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Network analysis: Choosing a tool

Analysis tools can help you baseline your systems and know better how to fine-tune your operating network.

By Network Management Expert Robert J. Shimonski

Network management teams in organizations usually have a great need to do network analysis and protocol analysis so that they can baseline the systems and know how to fine-tune performance. How many times have you heard from a technician that the problem is with the network, only to find out that it was a login script issue, or an over-utilized server slowing down the clients? To the client, it is simple to blame the network. For one reason, who can really tell? Well, I have an answer for you: The network analyst can tell. This person will be able to stick their head into the wire (so to speak) and really tell if there is a problem with the network or not. This is actually pretty easy to do if you have the right tools and the "know-how." If you are not in the know, then it may just look like gibberish to you. This is where we begin -- what tools do you need?

Examples of tools you can use to perform such analysis are the Fluke LAN meter and Sniffer Pro Protocol Analyzer. Knowing the OSI model is key to network analysis, because some tools only function on certain layers of the model. The Fluke product may be better at looking at cabling problems, where Sniffer Pro can actually look at Layer 2 and above with a critical eye. This may make you want to use them both to get a full picture. Don't forget the tools you have within your gear already staged onsite. For instance, you can use a Cisco switch's IOS to debug a problem or look at the port for detailed statistics of problems going through the port. Other tools include Etherpeek and its Token Ring counterpart. Today we'll discuss the Sniffer Pro.

Sniffer Pro (version 4.5 now) is the flagship of protocol analyzers. Again, a protocol analyzer simply performs analysis of the data going through the wire where it is attached and "captures" it for your analysis. It's that simple. In the following graphic you will see the basics of the protocol analyzer. After you take the capture, you will be able to peer into the actual data packets and see IP addresses, MAC addresses, timestamps, and tons of totally useful information. In the graphic below, I simply caught some Web browser traffic from my Web browser to a Web site out on the Internet.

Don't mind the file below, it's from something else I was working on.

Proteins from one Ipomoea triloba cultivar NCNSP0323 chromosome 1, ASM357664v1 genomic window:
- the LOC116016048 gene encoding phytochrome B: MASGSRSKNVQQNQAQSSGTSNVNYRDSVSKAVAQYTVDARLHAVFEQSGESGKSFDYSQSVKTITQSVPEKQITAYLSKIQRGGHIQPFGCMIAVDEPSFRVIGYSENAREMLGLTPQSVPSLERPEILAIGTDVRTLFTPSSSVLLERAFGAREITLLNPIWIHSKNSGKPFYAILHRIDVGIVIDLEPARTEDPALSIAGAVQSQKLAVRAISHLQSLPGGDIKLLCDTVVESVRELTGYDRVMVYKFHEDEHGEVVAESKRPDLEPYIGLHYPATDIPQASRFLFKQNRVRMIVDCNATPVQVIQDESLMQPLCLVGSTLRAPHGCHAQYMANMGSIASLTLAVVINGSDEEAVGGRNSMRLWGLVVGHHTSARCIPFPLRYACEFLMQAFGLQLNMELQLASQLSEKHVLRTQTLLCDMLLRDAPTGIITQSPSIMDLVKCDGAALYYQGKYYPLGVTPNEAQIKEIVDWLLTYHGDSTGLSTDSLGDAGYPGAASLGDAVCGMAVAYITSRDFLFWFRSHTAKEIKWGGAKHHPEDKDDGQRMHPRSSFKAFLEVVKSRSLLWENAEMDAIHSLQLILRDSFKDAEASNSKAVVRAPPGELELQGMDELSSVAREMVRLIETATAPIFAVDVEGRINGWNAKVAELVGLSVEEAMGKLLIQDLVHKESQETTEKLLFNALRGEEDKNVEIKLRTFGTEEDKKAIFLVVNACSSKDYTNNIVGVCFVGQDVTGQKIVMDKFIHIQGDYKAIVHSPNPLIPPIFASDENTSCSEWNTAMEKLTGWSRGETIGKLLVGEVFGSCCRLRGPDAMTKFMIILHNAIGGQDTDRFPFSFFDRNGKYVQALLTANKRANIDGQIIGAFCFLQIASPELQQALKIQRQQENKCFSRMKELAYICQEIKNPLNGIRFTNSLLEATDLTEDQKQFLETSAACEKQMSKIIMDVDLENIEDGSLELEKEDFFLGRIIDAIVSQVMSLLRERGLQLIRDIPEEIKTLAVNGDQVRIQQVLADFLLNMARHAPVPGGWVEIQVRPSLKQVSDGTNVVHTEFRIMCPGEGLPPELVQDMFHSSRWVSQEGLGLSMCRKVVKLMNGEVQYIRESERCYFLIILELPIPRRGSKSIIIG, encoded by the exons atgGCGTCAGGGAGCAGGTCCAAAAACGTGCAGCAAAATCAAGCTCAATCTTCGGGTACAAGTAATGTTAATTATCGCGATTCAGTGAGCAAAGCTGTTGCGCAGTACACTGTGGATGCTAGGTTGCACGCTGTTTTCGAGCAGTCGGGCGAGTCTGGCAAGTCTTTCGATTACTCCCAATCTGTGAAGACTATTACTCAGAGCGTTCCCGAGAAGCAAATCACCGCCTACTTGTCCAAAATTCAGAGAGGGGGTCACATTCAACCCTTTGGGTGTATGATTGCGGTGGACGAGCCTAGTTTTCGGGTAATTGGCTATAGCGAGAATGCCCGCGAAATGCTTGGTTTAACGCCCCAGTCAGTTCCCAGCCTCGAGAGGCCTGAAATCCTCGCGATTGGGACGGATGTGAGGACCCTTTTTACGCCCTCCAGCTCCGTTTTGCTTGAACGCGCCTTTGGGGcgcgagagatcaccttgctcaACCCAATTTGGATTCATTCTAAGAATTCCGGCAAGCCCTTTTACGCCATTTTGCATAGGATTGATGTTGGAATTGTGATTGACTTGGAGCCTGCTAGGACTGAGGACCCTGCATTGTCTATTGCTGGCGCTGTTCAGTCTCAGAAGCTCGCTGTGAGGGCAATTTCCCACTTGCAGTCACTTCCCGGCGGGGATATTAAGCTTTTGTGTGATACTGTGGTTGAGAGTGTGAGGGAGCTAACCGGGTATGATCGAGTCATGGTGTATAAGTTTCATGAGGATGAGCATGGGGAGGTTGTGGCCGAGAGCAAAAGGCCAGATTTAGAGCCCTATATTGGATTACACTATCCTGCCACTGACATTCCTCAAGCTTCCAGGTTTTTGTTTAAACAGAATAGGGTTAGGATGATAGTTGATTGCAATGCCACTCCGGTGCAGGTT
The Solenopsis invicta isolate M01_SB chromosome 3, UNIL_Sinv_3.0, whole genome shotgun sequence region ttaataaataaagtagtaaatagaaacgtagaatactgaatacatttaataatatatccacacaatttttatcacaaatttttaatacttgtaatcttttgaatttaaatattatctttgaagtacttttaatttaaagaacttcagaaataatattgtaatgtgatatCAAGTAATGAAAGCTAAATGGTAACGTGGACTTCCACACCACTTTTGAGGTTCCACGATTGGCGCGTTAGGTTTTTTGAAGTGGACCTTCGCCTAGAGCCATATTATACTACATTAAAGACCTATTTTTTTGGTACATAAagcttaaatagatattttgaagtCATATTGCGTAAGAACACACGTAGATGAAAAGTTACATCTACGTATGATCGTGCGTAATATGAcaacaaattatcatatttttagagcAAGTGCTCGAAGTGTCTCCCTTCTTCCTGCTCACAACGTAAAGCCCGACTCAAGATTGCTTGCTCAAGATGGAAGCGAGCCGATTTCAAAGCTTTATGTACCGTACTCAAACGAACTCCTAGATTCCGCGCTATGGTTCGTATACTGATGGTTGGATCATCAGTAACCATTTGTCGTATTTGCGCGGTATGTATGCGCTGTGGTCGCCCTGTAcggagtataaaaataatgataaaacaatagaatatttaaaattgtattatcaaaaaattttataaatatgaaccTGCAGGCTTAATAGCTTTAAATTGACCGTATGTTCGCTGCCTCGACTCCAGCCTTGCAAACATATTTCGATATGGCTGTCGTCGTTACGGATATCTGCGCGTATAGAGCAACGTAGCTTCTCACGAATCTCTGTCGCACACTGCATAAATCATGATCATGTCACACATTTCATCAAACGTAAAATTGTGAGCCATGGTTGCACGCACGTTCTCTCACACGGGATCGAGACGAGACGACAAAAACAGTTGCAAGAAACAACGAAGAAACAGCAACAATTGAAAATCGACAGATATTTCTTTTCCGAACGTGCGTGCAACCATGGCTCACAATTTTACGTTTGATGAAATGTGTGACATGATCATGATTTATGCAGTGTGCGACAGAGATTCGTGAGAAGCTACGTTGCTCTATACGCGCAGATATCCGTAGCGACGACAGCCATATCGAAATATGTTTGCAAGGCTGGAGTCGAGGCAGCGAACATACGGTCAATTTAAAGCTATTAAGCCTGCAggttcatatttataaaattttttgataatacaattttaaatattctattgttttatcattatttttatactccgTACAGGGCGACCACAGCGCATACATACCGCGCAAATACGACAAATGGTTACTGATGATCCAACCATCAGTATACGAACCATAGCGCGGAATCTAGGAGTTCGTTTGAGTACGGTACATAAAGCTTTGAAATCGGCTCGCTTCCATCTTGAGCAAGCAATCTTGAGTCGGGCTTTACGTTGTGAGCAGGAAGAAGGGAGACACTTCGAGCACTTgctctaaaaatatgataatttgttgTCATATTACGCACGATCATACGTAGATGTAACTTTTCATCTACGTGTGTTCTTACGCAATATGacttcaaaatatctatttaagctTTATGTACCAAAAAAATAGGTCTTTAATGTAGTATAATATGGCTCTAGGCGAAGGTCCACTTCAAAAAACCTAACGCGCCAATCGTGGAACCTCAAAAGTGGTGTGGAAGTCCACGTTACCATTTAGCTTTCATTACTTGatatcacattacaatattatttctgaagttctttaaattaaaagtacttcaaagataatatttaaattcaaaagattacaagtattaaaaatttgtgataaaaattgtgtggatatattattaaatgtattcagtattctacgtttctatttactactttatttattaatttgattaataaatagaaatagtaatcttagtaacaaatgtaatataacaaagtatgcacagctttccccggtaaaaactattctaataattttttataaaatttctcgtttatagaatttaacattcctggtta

A simple capture of a web browser visiting a web site

In the panes above (top to bottom: Summary, Detail and Hex) you can see that the protocol analyzer captures HTTP traffic, which also uses TCP. This means that it is looking at data on Layers 4 and 7 of the OSI model. Many students ask me what a port is, and even when I spell it out for them in the most simplistic of terms, looking at the protocol analyzer is when it is really driven home and all the OSI model nonsense (or what you thought was nonsense) comes to life.

Now, when there is a problem on the network, you can easily put a Sniffer Pro into action, capture the data and be able to diagnose what the problem could be. Don't get me wrong, the Sniffer needs to be read by an expert. If you are not trained in the Sniffer Pro, you may find it difficult to read and use right out of the box. (See the sources below for more info on the Sniffer.)

The Sniffer keeps record address books of all the hosts on your network, so you can build filters to separate all the traffic and only look for very specific granular things, connect directly to a switch to do analysis with it, etc. In future tips, I will discuss such things in depth.

In our next tip, we will learn how to do a capture from start to finish and save the capture for archiving. We will also look into using Microsoft's version of a protocol analyzer and network analysis with Network Monitor. Until next time?

For more information on the Sniffer Pro product

Do you have questions about network analysis or specific tools? Ask Robert about it in his Net Management Answer Man Forum!

Read Robert's other Net Management and Testing Tips.

This was last published in March 2002

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